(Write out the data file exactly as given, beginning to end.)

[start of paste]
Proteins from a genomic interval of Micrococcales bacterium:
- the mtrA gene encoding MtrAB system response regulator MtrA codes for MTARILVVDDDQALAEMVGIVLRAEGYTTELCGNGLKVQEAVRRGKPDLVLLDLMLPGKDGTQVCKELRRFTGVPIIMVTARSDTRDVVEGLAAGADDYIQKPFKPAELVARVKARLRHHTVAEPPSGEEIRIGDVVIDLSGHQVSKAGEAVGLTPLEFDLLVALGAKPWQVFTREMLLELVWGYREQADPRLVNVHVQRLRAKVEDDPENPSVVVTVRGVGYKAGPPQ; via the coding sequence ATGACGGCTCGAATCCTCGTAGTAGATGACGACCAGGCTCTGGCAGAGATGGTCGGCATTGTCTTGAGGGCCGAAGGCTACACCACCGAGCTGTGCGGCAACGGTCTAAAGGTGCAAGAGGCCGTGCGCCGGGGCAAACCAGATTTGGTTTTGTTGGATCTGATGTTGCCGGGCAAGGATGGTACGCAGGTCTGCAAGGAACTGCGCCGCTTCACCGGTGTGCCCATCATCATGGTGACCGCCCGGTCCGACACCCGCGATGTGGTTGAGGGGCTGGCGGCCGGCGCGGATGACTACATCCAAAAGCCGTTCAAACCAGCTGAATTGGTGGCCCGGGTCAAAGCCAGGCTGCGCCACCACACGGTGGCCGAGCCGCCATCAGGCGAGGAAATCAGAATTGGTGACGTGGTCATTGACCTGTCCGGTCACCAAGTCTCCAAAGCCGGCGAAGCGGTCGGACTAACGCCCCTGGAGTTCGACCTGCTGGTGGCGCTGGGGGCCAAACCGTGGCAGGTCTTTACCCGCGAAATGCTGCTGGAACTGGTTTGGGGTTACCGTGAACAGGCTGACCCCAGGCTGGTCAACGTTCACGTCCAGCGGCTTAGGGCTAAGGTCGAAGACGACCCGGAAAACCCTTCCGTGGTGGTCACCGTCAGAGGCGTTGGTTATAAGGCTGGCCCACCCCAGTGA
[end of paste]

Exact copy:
Proteins from a genomic interval of Micrococcales bacterium:
- the mtrA gene encoding MtrAB system response regulator MtrA codes for MTARILVVDDDQALAEMVGIVLRAEGYTTELCGNGLKVQEAVRRGKPDLVLLDLMLPGKDGTQVCKELRRFTGVPIIMVTARSDTRDVVEGLAAGADDYIQKPFKPAELVARVKARLRHHTVAEPPSGEEIRIGDVVIDLSGHQVSKAGEAVGLTPLEFDLLVALGAKPWQVFTREMLLELVWGYREQADPRLVNVHVQRLRAKVEDDPENPSVVVTVRGVGYKAGPPQ; via the coding sequence ATGACGGCTCGAATCCTCGTAGTAGATGACGACCAGGCTCTGGCAGAGATGGTCGGCATTGTCTTGAGGGCCGAAGGCTACACCACCGAGCTGTGCGGCAACGGTCTAAAGGTGCAAGAGGCCGTGCGCCGGGGCAAACCAGATTTGGTTTTGTTGGATCTGATGTTGCCGGGCAAGGATGGTACGCAGGTCTGCAAGGAACTGCGCCGCTTCACCGGTGTGCCCATCATCATGGTGACCGCCCGGTCCGACACCCGCGATGTGGTTGAGGGGCTGGCGGCCGGCGCGGATGACTACATCCAAAAGCCGTTCAAACCAGCTGAATTGGTGGCCCGGGTCAAAGCCAGGCTGCGCCACCACACGGTGGCCGAGCCGCCATCAGGCGAGGAAATCAGAATTGGTGACGTGGTCATTGACCTGTCCGGTCACCAAGTCTCCAAAGCCGGCGAAGCGGTCGGACTAACGCCCCTGGAGTTCGACCTGCTGGTGGCGCTGGGGGCCAAACCGTGGCAGGTCTTTACCCGCGAAATGCTGCTGGAACTGGTTTGGGGTTACCGTGAACAGGCTGACCCCAGGCTGGTCAACGTTCACGTCCAGCGGCTTAGGGCTAAGGTCGAAGACGACCCGGAAAACCCTTCCGTGGTGGTCACCGTCAGAGGCGTTGGTTATAAGGCTGGCCCACCCCAGTGA